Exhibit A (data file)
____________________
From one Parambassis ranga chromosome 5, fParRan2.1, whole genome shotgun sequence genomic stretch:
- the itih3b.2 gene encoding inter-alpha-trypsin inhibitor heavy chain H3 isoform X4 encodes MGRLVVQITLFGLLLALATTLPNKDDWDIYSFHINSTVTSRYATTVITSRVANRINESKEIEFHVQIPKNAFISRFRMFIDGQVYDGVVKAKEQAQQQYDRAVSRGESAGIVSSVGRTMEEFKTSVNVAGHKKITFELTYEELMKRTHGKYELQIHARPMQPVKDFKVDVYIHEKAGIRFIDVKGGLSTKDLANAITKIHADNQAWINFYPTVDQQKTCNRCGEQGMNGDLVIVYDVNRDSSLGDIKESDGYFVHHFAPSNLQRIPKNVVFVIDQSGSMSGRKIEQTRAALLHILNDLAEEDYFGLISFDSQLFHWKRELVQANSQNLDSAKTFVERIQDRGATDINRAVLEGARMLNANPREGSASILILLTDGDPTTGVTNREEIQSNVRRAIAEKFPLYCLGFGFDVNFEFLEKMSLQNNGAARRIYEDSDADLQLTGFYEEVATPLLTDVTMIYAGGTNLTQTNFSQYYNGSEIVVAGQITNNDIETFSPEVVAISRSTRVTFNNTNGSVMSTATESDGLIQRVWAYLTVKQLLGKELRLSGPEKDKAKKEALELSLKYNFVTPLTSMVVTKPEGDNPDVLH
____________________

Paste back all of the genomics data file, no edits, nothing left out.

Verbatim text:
From one Parambassis ranga chromosome 5, fParRan2.1, whole genome shotgun sequence genomic stretch:
- the itih3b.2 gene encoding inter-alpha-trypsin inhibitor heavy chain H3 isoform X4 encodes MGRLVVQITLFGLLLALATTLPNKDDWDIYSFHINSTVTSRYATTVITSRVANRINESKEIEFHVQIPKNAFISRFRMFIDGQVYDGVVKAKEQAQQQYDRAVSRGESAGIVSSVGRTMEEFKTSVNVAGHKKITFELTYEELMKRTHGKYELQIHARPMQPVKDFKVDVYIHEKAGIRFIDVKGGLSTKDLANAITKIHADNQAWINFYPTVDQQKTCNRCGEQGMNGDLVIVYDVNRDSSLGDIKESDGYFVHHFAPSNLQRIPKNVVFVIDQSGSMSGRKIEQTRAALLHILNDLAEEDYFGLISFDSQLFHWKRELVQANSQNLDSAKTFVERIQDRGATDINRAVLEGARMLNANPREGSASILILLTDGDPTTGVTNREEIQSNVRRAIAEKFPLYCLGFGFDVNFEFLEKMSLQNNGAARRIYEDSDADLQLTGFYEEVATPLLTDVTMIYAGGTNLTQTNFSQYYNGSEIVVAGQITNNDIETFSPEVVAISRSTRVTFNNTNGSVMSTATESDGLIQRVWAYLTVKQLLGKELRLSGPEKDKAKKEALELSLKYNFVTPLTSMVVTKPEGDNPDVLH